I am Dasein: Be-findlichkeit, Verstehen, Rede
I have a few pet theories, waiting to be proven or falsified. Here’s one on gender consciousness or vulnerability being attributed to gender. I began thinking about it because of so much in the press about how men treat women.
I have never felt that anything I did had anything to do with my gender until I came to the UK. I was just being me. And my dislike for certain people were not gender-based. I found equal number of people were a**-holes, whether they were men or women. So I never attributed any particular trait I disliked to gender. Thankfully, the number of people I disliked aren’t many.
Later I started to think about why I felt gender conscious (although not vulnerable) in the UK but not in Asia. Having had an adult working life in both regions, I feel I have some basis for comparison and I have come to the belief that it’s to do with the way boys and girls are brought up. In Asia, boys are not big into carpentry or technical skills. In the early days, yes – girls went to home economics and boys went to technical/carpentry. Now, the education is pretty much the same. So I was not brought up thinking that boys did brawny, physical things. We all did the same things. Also, boys and girls aren’t really different in our physical stature. My husband is 5’7″, and so am I. He is physically stronger, but not by much. He can’t do DIY to save his life and neither can I. In a way, we are very similar in terms of physical skills. So my pet theory is that the more similar men and women are in physical skills, the less gender matters, and vulnerability is less attributed to gender.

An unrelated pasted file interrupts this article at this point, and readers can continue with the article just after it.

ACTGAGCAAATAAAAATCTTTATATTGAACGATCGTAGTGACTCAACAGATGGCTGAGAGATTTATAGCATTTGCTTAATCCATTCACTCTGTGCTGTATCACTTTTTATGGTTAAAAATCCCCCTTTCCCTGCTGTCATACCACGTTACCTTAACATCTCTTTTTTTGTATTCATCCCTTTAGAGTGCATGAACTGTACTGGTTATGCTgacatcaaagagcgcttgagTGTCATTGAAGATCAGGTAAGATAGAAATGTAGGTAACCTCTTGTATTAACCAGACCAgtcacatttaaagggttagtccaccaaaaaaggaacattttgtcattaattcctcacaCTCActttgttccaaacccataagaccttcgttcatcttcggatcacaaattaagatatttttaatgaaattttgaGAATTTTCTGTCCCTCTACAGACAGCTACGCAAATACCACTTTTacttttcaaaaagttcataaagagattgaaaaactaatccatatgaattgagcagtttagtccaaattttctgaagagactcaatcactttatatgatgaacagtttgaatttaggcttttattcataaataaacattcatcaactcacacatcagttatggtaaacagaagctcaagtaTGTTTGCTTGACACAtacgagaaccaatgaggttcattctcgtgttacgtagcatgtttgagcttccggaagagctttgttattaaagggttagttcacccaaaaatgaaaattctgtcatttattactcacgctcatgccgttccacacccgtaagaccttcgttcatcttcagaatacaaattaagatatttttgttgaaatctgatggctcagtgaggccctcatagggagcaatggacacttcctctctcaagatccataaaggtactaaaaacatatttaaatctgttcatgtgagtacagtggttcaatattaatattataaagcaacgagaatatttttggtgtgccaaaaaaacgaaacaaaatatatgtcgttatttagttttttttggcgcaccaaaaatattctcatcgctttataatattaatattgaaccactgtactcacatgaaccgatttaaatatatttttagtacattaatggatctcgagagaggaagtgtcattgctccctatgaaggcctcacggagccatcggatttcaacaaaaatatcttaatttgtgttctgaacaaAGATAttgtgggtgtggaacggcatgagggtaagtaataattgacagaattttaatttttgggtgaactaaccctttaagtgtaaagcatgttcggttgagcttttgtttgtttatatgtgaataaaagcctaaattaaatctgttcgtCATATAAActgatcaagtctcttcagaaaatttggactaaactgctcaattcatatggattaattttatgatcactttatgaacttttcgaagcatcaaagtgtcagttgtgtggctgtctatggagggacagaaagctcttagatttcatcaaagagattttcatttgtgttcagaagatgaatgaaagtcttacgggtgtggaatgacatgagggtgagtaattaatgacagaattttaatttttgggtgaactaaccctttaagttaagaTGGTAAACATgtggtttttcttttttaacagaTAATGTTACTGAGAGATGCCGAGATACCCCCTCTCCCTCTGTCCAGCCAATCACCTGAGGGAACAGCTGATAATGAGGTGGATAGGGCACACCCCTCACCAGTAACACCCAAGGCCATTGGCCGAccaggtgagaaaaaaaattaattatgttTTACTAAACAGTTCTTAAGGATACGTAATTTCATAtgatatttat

I feel I need to justify further the basis for this pet theory of mine. When I am at an evening reception in Asia, men’s faces are generally at my eye level. When I first moved to the UK, I found it rather disconcerting and initially intimidated that my 20 year-old undergraduate students were so big! Evening receptions in the UK tends to be me facing a wall of men’s suits, and I have to look up for their faces. A small behavioural adjustment, perhaps, but in women who are more introverted, feeling insecure or vulnerable, i imagine it can be quite intimidating; or if not, it would certainly make a woman feel conscious of her own gender, and in turn, perhaps feeling more vulnerable.
I’m sure there are loads of intervening factors in this relationship between physical skill/stature similarities that impact on gender consciousness, as well as other factors that matter. It’s just one of those pet theories that sit in my head and I often like to test this anecdotally when I visit other countries. I find Finnish men and women often have similar physical skills, but there are less similarity between British or American couples (of course these are not generalisable in any way). I also find working couples with children have physical skills that are similar, compared to couples where one parent doesn’t work, leading me to think about cause and effect of partner selection. I also find cases where gender consciousness is high, but not gender vulnerability ie some women I met will accept that there are some things men do (like ‘locker room talk’ to quote a recent example) and they think it’s ok.
Vulnerability is the topic of our recent grant project so it’s been on my mind. I have no conclusions…. Just some hypothetical pet theories that maybe I might test one day.